We have since moved to a county that has permitted some homes to be on well and septic with less than an acre of land. Just boggles the mind. There's one on the market right now -- beautiful home, but being sold as-is. Less than a half-acre, well and septic, I think. I'm sorry, but that's nutso. What are the owners of that home -- existing or buyers -- supposed to do when the systems fail? Would they qualify for some sort of government assistance or something? I'm sorry, I just don't get it. And most folks might not have a clue what a mess they could end up with trying to buy that home.

    So, thank you for bringing this issue to people's attention. This is very important when a home does not have city water and sewer service -- and is a major reason why I am reconsidering homes with city water and sewer. ;)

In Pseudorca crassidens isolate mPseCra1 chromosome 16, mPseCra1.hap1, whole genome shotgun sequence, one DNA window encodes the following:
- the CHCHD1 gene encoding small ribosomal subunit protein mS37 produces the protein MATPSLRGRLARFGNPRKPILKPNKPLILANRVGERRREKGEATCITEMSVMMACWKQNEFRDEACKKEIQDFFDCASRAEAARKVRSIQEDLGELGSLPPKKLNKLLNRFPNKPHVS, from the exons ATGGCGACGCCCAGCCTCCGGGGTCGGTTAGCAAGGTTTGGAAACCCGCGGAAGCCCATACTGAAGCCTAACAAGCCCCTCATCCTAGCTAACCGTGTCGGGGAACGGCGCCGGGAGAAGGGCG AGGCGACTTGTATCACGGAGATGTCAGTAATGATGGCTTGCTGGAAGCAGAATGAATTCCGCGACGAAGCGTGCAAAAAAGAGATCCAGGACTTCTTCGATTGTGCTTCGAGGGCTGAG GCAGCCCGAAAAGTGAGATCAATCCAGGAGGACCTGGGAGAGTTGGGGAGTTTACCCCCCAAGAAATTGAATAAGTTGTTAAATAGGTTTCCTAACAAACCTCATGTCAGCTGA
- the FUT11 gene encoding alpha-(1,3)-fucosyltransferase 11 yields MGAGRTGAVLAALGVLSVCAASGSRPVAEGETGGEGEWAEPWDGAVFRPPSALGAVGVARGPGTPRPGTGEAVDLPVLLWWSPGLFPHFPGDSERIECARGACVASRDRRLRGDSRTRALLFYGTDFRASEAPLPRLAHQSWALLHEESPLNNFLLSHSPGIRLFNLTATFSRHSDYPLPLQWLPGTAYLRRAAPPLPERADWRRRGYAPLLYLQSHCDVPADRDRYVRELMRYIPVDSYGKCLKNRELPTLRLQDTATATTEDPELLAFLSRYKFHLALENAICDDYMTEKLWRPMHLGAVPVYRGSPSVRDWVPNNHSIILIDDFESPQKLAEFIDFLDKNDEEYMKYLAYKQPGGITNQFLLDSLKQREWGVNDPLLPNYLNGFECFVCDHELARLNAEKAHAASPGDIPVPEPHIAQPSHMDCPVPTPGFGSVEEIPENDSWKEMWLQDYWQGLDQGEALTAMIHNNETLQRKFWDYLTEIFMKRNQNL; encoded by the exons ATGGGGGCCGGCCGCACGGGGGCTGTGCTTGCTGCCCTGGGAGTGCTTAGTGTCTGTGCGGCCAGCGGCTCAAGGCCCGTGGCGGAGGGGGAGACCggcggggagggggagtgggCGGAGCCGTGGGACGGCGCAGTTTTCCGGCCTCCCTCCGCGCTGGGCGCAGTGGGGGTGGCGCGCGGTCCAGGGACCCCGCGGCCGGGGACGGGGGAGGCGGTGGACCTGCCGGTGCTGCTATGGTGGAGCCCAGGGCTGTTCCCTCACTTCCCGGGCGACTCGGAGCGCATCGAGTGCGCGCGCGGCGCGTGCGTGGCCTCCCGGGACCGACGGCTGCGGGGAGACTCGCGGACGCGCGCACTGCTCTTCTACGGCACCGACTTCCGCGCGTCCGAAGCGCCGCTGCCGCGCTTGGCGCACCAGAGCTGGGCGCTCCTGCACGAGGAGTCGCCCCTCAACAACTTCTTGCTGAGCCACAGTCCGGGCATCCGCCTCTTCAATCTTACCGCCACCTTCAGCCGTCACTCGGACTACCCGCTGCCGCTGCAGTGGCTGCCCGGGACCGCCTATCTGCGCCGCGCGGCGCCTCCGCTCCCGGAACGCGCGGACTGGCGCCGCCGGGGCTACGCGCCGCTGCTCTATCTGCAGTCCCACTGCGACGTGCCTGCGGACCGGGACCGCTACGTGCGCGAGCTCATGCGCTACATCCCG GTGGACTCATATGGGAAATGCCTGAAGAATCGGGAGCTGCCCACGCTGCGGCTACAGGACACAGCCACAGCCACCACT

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  7. Hi,
    we interested in buying a house with 28acres mostly wooded mountain area and the house near the base of the mountain. House was built 1977 and the septic and well have no maintenance records. Provided there is enough space to have a new well and septic tank, would you buy it?

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    1. Not until I understood the geology, groundwater availability, local septic regulations and whether the land "perks." Just because there is land does not mean there is adequate good quality water. A septic system can cost more than $40,000.

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  8. Bought a house after the septic inspection passed but fast forward less than a month later and it is failing. Is there legal recourse to pursue a case against the previous owners?

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  9. Elizabeth,